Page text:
Undo Send: How To Avoid SMS And Email Misfires

Undo Send: How To Avoid SMS And Email Misfires

Emails and text messages go off half-cocked all the time, whether it’s a sensitive work message on which you unintentionally copied the whole company in on, or — as in Peter Dutton’s recent stuff-up — a ranty text message that went to the target of your ire rather than to a crony.

The worst part is that once an email or text message is sent, it’s sent. Generally speaking, there’s nothing constructive you can do (except apologise).

Sure you could rip out the ethernet cable of your PC, toggle flight mode on or throw your phone as hard as you can at a nearby wall and hope the message hasn’t gone through, but there’s no guarantee.

Fortunately there are a number of services available that will delay the sending of your messages so you can safely cancel them if you need to, with no damage done to your social standing, your employment status or your phone.


If you’re on Gmail there’s an easy-to-use abort button already built in. Undo Send began life as an experimental “lab” add-on but gained so much popularity it’s now a core part of Gmail. On a desktop computer, simply head to your settings and look for the “Undo Send” option under the “General” tab. Here you can set a delay of between 5 and 30 seconds, and every time you send an email an “undo” option will appear for that amount of time. The option is also available on mobile devices, but only with Google’s “Inbox” app, which is available on Android and iOS.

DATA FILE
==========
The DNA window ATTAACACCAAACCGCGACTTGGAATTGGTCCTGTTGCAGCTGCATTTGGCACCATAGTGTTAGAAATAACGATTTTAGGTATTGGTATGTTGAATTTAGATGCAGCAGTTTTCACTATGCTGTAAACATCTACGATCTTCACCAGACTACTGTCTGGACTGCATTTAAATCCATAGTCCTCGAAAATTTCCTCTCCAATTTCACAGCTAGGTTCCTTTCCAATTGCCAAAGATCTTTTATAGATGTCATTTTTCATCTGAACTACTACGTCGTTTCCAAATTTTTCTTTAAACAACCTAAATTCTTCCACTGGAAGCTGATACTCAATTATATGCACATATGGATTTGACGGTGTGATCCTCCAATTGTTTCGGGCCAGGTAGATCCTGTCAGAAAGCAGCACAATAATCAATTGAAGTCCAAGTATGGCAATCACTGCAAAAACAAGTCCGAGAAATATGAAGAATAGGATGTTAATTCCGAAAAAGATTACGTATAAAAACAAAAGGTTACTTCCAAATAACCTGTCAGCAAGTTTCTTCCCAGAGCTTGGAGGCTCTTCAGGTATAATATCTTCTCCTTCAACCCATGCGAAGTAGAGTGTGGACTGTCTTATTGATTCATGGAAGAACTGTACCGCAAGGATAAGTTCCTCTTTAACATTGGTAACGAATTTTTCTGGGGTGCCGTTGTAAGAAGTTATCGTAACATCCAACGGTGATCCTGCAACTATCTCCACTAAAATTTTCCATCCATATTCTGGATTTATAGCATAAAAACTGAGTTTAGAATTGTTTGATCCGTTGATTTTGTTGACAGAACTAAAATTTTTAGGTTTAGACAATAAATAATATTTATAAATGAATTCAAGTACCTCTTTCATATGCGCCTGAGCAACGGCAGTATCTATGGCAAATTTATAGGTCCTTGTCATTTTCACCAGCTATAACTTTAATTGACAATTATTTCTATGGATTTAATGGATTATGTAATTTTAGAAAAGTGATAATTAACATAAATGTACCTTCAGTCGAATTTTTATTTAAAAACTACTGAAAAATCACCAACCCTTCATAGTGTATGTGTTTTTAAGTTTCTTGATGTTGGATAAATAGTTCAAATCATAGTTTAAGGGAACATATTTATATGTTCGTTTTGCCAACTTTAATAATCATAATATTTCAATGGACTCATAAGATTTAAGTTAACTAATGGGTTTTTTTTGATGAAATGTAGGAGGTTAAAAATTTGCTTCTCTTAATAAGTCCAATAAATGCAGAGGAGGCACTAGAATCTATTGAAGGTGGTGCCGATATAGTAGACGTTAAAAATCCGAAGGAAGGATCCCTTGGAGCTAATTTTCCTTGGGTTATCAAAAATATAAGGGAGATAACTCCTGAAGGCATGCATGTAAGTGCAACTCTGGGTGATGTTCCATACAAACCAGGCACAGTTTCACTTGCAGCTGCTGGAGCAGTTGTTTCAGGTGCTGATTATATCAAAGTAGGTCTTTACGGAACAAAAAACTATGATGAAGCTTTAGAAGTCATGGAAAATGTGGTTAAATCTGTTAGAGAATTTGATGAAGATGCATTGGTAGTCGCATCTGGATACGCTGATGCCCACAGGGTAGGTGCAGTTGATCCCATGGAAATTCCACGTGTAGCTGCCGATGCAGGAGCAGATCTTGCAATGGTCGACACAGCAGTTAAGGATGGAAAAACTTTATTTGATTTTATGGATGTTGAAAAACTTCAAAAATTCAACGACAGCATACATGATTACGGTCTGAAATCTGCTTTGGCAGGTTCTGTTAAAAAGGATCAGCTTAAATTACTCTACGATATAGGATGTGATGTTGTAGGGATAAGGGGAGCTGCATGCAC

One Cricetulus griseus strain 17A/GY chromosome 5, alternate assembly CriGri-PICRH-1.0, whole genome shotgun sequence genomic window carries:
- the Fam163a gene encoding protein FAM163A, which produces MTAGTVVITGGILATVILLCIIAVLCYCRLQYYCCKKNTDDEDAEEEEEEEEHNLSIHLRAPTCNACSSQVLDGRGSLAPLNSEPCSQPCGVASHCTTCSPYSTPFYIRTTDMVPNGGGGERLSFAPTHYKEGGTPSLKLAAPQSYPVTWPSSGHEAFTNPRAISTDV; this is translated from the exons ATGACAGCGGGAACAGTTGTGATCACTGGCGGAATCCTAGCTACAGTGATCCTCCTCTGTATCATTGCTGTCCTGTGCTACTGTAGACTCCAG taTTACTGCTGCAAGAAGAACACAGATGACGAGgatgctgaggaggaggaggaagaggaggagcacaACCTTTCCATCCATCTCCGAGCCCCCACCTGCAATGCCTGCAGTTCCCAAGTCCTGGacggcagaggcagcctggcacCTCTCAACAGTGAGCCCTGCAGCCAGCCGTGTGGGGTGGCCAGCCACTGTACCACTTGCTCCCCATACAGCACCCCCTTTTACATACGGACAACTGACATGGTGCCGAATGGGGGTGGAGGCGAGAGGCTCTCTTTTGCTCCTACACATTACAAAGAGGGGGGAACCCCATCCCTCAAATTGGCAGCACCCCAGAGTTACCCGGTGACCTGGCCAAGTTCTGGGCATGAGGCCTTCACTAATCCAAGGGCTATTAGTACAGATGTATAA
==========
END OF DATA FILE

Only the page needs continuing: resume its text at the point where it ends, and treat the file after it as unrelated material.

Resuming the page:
Speaking of iOS, the default “Mail” app on your iPhone or iPad doesn’t offer this functionality at all, so beware. Ditto for the Outlook mobile app, although desktop versions of Outlook do allow you to delay your emails. It’s in the “Rules and Alerts” section of the Tools menu.


Butter-fingered Android users can breathe easy, because the range of available SMS apps means there are plenty of options for delaying messages. Popular choices Chomp and Textra both include options for delaying your SMS messages, while there are a few apps — including the aptly named Undo SMS and SMS Undo, as well as On Second Thought — which are wholly designed around the feature.

iPhone users are at a bit of a disadvantage again, as Apple controls the SMS app and has not included the ability to delay. All you can really do is make a habit to be extra vigilant and double-check each message before you send it. If you own your iPhone outright and are tech-savvy enough to jailbreak it, there are several options for delaying SMS messages available on the Cydia store, including SMS Delay, confirmSMS and BiteSMS.

Social networks

Accidental postings on Twitter or Facebook can be particularly embarrassing because they have a tendency to be very public, but thankfully they’re also the easiest to remove. Twitter allows you to delete any tweet or direct message you send. As long as you do it quickly, you can usually avoid anyone seeing it (unless you’re a politician). Just select “delete” from the ellipsis menu on desktop or the menu that appears when you long press a tweet on mobile.

Facebook also allows you to get rid of anything you post publicly or on a friend’s wall, but again swiftness is key (your friends / critics will delight in screenshotting your gaffes, and it’s really, really easy). Facebook users should note that private messages cannot be erased once they are sent, so make sure you’re talking to the right person!

This article originally appeared in Digital Life, The Sydney Morning Herald’s home for everything technology. Follow Digital Life on Facebook and Twitter.

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